The US paralympic judo team comes to Wakefield for a training camp this month for its last tune-up before the Olympics is held in August in Rio de Janeiro.
One of the team’s brightest stars is Dartanyon Crockett, a legally blind athlete who won a world championship in 2014. Once homeless in Cleveland, the 25-year-old college student has effectively become part of the family of the Beverly woman who first brought his remarkable story to the world.
Crockett first met Lisa Fenn seven years ago. A high school wrestler at the time, he’d become best friends with another disadvantaged wrestler at his school, Leroy Sutton, who was being raised by his grandmother. Sutton had a handicap that was something else entirely: At age 11, he’d lost both legs when he was run over by a train.
Fenn, 42, a former ESPN feature producer who grew up in Cleveland, heard the story of the two disabled wrestlers from her father, who read about them in a local newspaper. She quickly persuaded her boss at ESPN to let her go to Cleveland to meet the boys and tell their story on camera.
The resulting 20-minute SportsCenter feature, “Carry On” — named for Crockett’s habit of carrying his friend on his back — was hailed by USA Today as “the most inspiring thing ESPN has shown in years.”
After the footage was cut and the program aired, Fenn found that she couldn’t just leave her subjects behind, as members of the news media typically do. Responding to an outpouring of support, she established a fund for the boys and began helping them find jobs and living arrangements. Then she quit her job, in part to care for them and also to raise her family.
Though she resisted for several years, Fenn has decided that now is the time to tell the tale in a book. “Carry On: A Story of Resilience, Redemption, and an Unlikely Family,” will be published in August. Even before publication, the book has been optioned for a feature film, with Nate Parker writing the screenplay. He’s the former college All-American wrestler whose breakout film, “The Birth of a Nation,” portrayed Nat Turner’s 1831 slave revolt in Virginia.
Sitting on a couch in the spacious Beverly home she shares with her husband, Dr. Navid Mahooti — a graduate of Gordon College in neighboring Wenham —
Now, when they’re all together at one of Crockett’s tournaments or for a holiday in Beverly, strangers wonder “who goes with who,” Fenn says with a laugh. People assume that Saxon must be Crockett’s son, not his little brother.
When Crockett stays in Beverly, he takes over the kitchen, turning up the music and cooking big breakfasts. “He calls himself the Bacon Whisperer,” Fenn said.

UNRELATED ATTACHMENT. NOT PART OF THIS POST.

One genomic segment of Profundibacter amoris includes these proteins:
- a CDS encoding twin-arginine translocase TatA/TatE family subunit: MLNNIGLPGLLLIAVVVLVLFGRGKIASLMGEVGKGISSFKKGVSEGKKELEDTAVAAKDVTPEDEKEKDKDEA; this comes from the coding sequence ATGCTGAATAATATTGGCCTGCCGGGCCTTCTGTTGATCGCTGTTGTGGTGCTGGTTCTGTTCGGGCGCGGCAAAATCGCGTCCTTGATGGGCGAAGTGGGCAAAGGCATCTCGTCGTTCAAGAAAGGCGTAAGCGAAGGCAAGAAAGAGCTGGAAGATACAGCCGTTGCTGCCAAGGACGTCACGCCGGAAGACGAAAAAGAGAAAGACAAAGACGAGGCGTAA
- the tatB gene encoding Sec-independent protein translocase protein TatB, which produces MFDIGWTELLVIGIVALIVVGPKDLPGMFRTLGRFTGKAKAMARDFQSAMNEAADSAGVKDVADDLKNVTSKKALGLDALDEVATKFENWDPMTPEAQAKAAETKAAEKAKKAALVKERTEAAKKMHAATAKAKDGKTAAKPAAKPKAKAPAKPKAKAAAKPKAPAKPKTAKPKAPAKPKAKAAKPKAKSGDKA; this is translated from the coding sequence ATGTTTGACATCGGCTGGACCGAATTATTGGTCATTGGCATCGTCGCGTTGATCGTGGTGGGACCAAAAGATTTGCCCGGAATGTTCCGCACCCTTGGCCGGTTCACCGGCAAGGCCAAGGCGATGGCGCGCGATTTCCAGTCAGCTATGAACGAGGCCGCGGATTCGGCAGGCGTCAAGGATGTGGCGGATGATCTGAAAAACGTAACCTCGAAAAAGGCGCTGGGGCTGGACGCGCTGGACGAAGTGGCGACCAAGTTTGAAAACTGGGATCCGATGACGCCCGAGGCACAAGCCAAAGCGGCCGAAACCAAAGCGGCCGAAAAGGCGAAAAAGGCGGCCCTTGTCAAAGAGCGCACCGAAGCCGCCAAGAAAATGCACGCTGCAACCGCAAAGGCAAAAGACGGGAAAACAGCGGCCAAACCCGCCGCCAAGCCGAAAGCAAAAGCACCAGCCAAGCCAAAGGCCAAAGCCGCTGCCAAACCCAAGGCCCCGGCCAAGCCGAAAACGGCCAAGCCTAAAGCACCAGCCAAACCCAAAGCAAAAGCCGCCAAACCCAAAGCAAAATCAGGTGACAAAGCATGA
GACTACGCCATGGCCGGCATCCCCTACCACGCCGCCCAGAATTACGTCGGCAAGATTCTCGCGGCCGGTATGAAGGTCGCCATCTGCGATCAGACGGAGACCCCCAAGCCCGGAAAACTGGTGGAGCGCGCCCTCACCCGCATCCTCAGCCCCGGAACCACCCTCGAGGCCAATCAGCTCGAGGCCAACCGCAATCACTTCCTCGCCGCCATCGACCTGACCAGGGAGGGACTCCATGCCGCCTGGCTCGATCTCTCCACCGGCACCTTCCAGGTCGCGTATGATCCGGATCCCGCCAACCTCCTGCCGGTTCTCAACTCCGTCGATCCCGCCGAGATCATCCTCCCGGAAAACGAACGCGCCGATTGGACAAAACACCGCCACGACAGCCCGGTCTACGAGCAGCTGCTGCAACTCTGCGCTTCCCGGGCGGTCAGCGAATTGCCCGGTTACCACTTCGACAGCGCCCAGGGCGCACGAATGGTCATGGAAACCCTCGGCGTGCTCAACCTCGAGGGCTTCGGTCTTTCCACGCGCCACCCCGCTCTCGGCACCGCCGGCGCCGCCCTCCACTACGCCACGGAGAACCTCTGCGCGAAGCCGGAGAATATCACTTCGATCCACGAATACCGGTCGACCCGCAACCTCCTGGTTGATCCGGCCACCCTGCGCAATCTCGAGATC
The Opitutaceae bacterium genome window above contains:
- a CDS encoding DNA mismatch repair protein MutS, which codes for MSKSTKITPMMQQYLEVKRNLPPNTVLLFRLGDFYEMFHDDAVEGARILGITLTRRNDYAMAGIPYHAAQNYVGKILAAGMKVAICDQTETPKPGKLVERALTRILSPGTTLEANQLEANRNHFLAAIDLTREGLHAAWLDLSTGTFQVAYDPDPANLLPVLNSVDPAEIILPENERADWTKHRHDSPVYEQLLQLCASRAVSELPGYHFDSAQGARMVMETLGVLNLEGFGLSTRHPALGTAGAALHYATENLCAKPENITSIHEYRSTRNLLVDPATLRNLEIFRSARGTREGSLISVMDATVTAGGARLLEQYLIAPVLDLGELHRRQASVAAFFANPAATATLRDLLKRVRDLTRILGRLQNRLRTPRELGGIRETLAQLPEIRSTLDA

In his spare time, Crockett recently taught himself to play the saxophone. Now he plays “The Star-Spangled Banner” at Olympic Training Center events in Colorado Springs, where he lives. He recently surprised Fenn by posting a video of himself playing a flawless rendition of Stevie Wonder’s “Isn’t She Lovely,” one of her favorite songs.
His judo training has inspired Saxon to take up the sport. The boy takes classes at Pedro’s Judo Center in Wakefield, where the Olympic teams — both the Paralympians and the Olympians — will train from July 11 to 22. Owner Jimmy Pedro, who was an outstanding wrestler at St. John’s Prep in Danvers and won bronze judo medals at the 1996 and 2004 Games, is the US Olympic team coach.
With his uncommon strength and agility, Crockett has a good chance to medal in Rio, Pedro said. But he warned there are no guarantees in judo.
“If you’re the best in track and field or swimming, as long as you get a fast start, you’re probably going to win,” he said. “But if they threw a tornado at everyone or made you run through sleet and snow, you might get a different outcome. That’s what combat sports bring.”
The “Carry On” film is set to be produced by Mark Ciardi, who has also produced the sports films “Invincible,” “The Rookie,” and “Miracle.” Fenn’s next job will be trying to ensure the integrity of the film for the sake of Crockett and Sutton.
“It’s quite a burden to protect their images,” she said, noting that NFL star Michael Oher hated the movie about his own rocky upbringing, “The Blind Side.” But it might be difficult for Sutton to complain about the movie: Given his disability, he’ll likely get to play himself.
In the book and in person, Fenn admits she’s always been exceptionally attuned to the needs of others.
“My dad used to criticize me that I was oversensitive,” she said. It’s one of the main reasons she was hired at ESPN, despite the fact that she’s never been a diehard sports fan.
These days, though, she’s seeking her inner stoic.
“I’m not nearly as emotional as I used to be,” she claims. “Who has time?”James Sullivan can be reached at firstname.lastname@example.org. Follow him on Twitter @sullivanjames.